Here are some of his major works:
  • The Temple of the Wild Geese (Gan no Tera, 1961). 
    Mizukami used thriller techniques in this semi-autobiographical novel, set in a Kyoto temple called "the Temple of the Wild Geese" because a famous painter has decorated the sliding doors with these birds. The story centers on Jinen, a thirteen-year old novice with a mysterious background. The orphaned son of a beggar, he has a grotesquely formed head and is generally unhappy and ashamed of his past. The priest of the temple, Jikai, has taken an ex-geisha from Gion, Satoko, into the temple.  In modern Japan, priests are allowed to marry, but playing around with geisha is of course a sign of lewdness in a priest. On top of that, Jikai is a notorious tippler. The lonely Jinen develops a crush on Satoko, and she does not completely discourage his youthful fancy. The unlikely love triangle leads to a brutal climax - Jikai disappears. Has he really departed on a walking tour of penance, as Jinen says? A story with great psychological depth and written in a beautiful style.

    The English translation was made by Dennis Washburn and published by Dalkey Archive Press in 2008 (also includes Bamboo Dolls of Echizen);  the German translation was made by Eduard Klopfenstein, also in 2008.

    The Temple of the Wild Geese was filmed in 1962 by Kawashima Yuzo (another Unknown Master) in vibrant black-and-white. Wakao Ayako plays the role of Satoko. Jinen is older than in the book, he is in Middle School and looks about eighteen - this makes the love triangle more probable.

  • The Yugiri Brothel at Gobancho (Gobancho Yugiriro, 1963)
    A young woman from a poor family in Fukui is sold to the Yugiri geisha house in Nishijin, Kyoto. A rich merchant wants to be her lover, but she is already in love with a local boy who has become a novice in the Temple of the Golden Pavilion. Out of frustration he in the end sets fire to the priceless structure...

    The Yugiri Brothel at Gobancho was filmed in 1963 by Tasaka Tomitaka (another Unknown Master).

  • Bamboo Dolls of Echizen (Echizen Takeningyo, 1963)
    A young bamboo craftsman, Kisuke, takes his father's prostitute Tamae as a wife and insists on treating her as a mother - the two never become lovers. The story has weird Freudian overtones. Cared for by Tamae, Kisuke becomes a renowned craftsman, a maker of the bamboo dolls the region is famous for. Part folk tale and part social realism, set in the isolated rural scenery of Fukui Prefecture. Lots of local color, often of a primitive and ghostly nature.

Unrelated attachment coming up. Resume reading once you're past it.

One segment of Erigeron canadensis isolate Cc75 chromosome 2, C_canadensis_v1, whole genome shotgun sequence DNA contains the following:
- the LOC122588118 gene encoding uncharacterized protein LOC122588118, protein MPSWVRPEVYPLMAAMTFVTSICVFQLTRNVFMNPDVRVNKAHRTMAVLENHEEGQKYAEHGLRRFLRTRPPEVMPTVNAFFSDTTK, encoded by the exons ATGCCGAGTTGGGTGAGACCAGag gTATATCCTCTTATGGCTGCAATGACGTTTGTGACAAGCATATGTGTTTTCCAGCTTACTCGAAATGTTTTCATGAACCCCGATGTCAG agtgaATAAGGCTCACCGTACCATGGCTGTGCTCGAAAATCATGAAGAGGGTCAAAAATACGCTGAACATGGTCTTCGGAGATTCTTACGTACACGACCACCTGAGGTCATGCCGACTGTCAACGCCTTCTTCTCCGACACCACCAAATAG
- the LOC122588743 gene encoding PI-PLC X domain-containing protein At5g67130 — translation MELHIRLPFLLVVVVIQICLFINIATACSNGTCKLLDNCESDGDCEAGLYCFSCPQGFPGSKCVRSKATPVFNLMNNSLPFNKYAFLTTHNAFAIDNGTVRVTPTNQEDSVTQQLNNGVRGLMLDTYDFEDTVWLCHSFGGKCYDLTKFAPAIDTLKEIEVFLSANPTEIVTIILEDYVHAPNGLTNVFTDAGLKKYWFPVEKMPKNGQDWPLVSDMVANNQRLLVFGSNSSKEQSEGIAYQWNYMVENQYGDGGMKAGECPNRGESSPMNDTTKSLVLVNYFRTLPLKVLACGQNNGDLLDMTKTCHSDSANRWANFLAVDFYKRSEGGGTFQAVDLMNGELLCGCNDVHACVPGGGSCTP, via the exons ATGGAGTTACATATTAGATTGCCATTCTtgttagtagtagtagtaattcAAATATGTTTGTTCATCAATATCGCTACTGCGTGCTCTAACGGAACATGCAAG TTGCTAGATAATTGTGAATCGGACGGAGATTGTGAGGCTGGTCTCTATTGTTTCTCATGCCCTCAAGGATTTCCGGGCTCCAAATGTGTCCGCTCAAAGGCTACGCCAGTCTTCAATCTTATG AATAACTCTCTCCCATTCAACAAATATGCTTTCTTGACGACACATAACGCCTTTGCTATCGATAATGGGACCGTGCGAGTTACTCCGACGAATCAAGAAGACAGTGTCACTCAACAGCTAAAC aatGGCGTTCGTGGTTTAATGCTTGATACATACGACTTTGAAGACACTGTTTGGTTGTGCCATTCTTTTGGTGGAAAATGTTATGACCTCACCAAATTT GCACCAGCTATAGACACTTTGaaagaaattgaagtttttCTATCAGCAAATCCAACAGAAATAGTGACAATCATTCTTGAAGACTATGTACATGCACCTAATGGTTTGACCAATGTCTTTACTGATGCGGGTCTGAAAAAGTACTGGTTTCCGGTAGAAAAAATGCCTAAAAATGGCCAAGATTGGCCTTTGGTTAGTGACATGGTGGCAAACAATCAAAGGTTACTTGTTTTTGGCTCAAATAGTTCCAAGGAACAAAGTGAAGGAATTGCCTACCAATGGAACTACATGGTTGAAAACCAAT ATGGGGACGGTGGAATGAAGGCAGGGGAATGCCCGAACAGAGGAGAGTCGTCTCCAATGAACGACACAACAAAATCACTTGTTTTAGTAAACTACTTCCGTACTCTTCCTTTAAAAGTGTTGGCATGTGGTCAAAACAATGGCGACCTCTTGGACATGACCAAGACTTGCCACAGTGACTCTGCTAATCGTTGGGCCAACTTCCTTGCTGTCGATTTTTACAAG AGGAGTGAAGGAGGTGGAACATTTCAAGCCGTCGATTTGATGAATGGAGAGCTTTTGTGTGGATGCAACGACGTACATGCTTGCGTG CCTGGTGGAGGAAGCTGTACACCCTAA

Bamboo Dolls of Echizen was translated by Dennis Washburn and published by Dalkey Archive Press in 2008 in the same volume as The Temple of the Wild Geese.

    Bamboo Dolls of Echizen was filmed in 1963 by Yoshimura Kozaburo (yes, another Unknown Master!) as a stylish melodrama. 
Anthologies of Japanese literature in English contain two further short stories by Mizukami: The Showa Anthology (2) contains "Mulberry Child" in the translation by Anthony H. Chambers, and Autumn Wind contains "Bamboo Flowers" in the translation by Lane Dunlop.

Films other than those mentioned above based on novels by Mizukami Tsutomu include: Mist and Shadows (Kiri to Kage) was filmed in 1961 by Isshi Teruo; The Story of Echigo (Echigo tsutsuishi oya shirazu) was filmed in 1964 by Imai Tadashi, and stars Mikuni Rentaro; Straits of Hunger (Kiga kaikyo, also titled "A Fugitive from the Past" in English) was filmed in 1965 by Uchida Tomu - a study of the dark underbelly of postwar society; Shadow of the Waves (Namikage) was filmed in 1965 by Toyoda Shiro; Clouds at Sunset (Akenegumo) in 1967 by Shinoda Masahiro; the same director also filmed Ballad of Orin (Hanare goze Orin) in 1977 - protagonist in both films was Iwashita Shima; and Father and Child (Chichi to Ko) by Hosaka Nobuhiko in 1983; in the same year followed The Legend of the White Snake (Hakujasho), another and more erotic take on the love triangle between a lustful priest - second wife - and novice, here with Koyanagi Rumiko.